NSW Fair Trading Commissioner Rod Stowe has urged consumers to purchase gifts wisely as we head into the last five weeks of shopping before Christmas and reminding shoppers and retailers of their rights and obligations under the Australian Consumer Law (ACL).
“Traditionally, the final weeks before Christmas are when most consumers step up their spending,’’ he said.
“It is also the time when retailers crank up their marketing and special offers. NSW Fair Trading is taking this opportunity in the lead up to Christmas to remind consumers to shop around, avoid impulse buying and read the fine print, particularly on gift cards and vouchers.
“Every year, Australians spend approximately $2.5 billion buying gift cards for their families and friends,” Mr Stowe said.
“There is no denying the popularity of gift cards, they are often seen a fail-safe choice offering flexibility for the recipient. However, consumers do need to pay careful attention to the terms and conditions, whether purchasing or redeeming a card.”
Mr Stowe said that gift cards can be a great choice for many people but they can also be a waste of money and lead to disappointment if not used correctly.
“Some cards have set expiry dates, while others may limit what products or services a consumer can buy. Gift cards should be treated like cash because if they are lost, they can be very difficult to replace.”
Mr Stowe said while some traders may extend the expiry date as a goodwill gesture, they are not legally obligated to do so.
“NSW Fair Trading has received around 100 complaints about gift cards this year to-date. As we head into the busy Christmas shopping season, we are reminding consumers to try and redeem the gift cards as soon they can after receiving them.”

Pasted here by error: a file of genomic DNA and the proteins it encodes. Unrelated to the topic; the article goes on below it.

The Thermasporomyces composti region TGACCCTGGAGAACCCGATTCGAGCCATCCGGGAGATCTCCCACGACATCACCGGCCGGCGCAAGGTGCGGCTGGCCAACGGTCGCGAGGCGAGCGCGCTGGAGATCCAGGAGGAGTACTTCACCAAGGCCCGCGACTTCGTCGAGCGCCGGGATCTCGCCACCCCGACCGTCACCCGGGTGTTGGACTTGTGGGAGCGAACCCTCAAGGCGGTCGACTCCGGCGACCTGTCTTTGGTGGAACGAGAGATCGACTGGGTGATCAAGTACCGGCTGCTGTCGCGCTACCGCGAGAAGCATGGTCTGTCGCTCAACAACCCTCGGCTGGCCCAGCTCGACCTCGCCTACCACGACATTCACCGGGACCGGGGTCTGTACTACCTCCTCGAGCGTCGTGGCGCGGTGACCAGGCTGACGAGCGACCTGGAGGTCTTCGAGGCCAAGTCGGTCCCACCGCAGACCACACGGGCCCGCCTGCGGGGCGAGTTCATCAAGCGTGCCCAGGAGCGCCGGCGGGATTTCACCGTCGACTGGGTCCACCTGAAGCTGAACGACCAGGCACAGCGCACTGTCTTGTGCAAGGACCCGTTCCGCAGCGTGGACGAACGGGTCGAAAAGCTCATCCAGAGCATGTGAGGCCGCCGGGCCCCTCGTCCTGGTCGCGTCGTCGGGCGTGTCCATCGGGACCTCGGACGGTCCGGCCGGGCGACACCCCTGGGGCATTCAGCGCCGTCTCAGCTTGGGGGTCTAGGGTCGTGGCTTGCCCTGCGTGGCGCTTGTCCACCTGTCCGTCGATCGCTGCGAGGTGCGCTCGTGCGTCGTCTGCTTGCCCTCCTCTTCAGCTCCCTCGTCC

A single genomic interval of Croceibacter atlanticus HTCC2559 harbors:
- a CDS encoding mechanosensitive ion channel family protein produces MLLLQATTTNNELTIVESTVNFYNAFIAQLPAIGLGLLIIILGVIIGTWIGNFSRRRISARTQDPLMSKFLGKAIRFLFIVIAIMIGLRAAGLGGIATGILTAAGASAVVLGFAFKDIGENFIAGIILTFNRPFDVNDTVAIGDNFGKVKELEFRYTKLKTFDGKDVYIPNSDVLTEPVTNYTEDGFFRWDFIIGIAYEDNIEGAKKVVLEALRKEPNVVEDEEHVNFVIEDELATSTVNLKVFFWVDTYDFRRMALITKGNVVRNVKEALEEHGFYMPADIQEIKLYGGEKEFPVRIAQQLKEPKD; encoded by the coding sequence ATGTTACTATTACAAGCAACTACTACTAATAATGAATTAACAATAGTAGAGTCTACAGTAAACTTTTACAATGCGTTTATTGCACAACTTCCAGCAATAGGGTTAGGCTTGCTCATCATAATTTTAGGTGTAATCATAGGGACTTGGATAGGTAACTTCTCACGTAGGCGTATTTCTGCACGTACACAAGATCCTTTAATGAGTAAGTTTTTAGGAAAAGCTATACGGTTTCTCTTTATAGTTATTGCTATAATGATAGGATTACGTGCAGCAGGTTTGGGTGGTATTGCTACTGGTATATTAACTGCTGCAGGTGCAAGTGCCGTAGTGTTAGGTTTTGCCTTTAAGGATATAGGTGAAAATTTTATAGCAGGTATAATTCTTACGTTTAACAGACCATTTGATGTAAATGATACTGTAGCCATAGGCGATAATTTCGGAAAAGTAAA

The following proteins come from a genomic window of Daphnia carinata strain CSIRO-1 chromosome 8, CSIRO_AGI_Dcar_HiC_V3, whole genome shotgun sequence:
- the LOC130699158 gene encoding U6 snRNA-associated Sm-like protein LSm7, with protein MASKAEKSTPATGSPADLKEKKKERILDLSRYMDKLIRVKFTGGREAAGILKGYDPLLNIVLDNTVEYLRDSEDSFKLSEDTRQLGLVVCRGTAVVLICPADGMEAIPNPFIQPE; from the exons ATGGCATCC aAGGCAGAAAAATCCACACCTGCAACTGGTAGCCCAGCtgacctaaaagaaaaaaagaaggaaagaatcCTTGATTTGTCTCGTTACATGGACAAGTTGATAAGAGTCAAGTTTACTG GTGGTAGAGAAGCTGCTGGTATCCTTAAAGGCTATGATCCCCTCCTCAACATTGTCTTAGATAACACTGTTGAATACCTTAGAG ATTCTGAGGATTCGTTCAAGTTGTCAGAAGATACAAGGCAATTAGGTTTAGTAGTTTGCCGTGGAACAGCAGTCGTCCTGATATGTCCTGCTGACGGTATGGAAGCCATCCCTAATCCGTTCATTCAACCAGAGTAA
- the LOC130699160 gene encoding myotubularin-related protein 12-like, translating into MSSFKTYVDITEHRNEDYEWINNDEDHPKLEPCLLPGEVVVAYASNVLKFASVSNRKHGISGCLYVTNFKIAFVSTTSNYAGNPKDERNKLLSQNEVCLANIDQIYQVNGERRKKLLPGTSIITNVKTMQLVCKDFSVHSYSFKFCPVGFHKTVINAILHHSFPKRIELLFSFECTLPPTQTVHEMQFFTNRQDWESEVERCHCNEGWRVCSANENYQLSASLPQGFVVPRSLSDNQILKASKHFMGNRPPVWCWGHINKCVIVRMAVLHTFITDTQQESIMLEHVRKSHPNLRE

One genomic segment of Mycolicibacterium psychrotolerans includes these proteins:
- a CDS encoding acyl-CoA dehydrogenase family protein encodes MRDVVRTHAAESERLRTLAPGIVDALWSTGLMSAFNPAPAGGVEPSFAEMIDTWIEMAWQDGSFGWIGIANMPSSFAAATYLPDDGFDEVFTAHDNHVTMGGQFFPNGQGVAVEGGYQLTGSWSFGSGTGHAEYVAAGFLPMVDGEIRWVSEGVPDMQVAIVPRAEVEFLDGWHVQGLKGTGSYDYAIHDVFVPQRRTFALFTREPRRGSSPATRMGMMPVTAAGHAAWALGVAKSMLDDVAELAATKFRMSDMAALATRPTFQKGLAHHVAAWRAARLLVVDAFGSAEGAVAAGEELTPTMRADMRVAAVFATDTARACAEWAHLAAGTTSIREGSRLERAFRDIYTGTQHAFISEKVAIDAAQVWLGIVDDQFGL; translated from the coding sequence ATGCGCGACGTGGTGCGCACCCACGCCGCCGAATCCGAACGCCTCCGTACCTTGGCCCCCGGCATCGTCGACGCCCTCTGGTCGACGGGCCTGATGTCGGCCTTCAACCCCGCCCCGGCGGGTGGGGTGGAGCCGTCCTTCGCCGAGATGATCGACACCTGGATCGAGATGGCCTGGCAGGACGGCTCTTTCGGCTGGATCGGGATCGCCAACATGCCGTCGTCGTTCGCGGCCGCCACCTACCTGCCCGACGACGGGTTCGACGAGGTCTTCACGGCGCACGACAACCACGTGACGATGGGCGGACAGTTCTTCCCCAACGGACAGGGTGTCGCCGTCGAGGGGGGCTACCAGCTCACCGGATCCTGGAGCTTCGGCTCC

Card expiry is the number one complaint consumers made against gift cards, with other issues such as non-receipt of cards or vouchers purchased online and difficulties in redeeming, also reported by consumers.
Mr Stowe said the ACL sets out remedies consumers had available to them when they purchased defective goods or services from a business and that retailers also needed to ensure they are operating in line with their obligations under the ACL.
“Consumer legislation clearly conveys how and when a refund, repair or replacement is to be provided. For example, ‘no refunds’ are unlawful because they imply it is not possible to get a refund under any circumstance – even when there is a major problem with the goods or service,” he said.
“It may come as a surprise to consumers to learn that retailers are not obliged to provide a refund, if a consumer simply changes their mind about the purchase. Many do provide this facility as a goodwill gesture, however, check the refund policy of the store before you make a purchase and hold on to receipts as you are likely to be asked for proof of purchase when returning goods.
“At this time of year there are a lot of tempting offers. Be sure to check the terms and conditions before making purchases.”
Mr Stowe encouraged shoppers to contact the retailer in the first instance if issues arise but if further assistance is required, consumers may contact Fair Trading on 13 32 20 or lodge a complaint at www.fairtrading.nsw.gov.au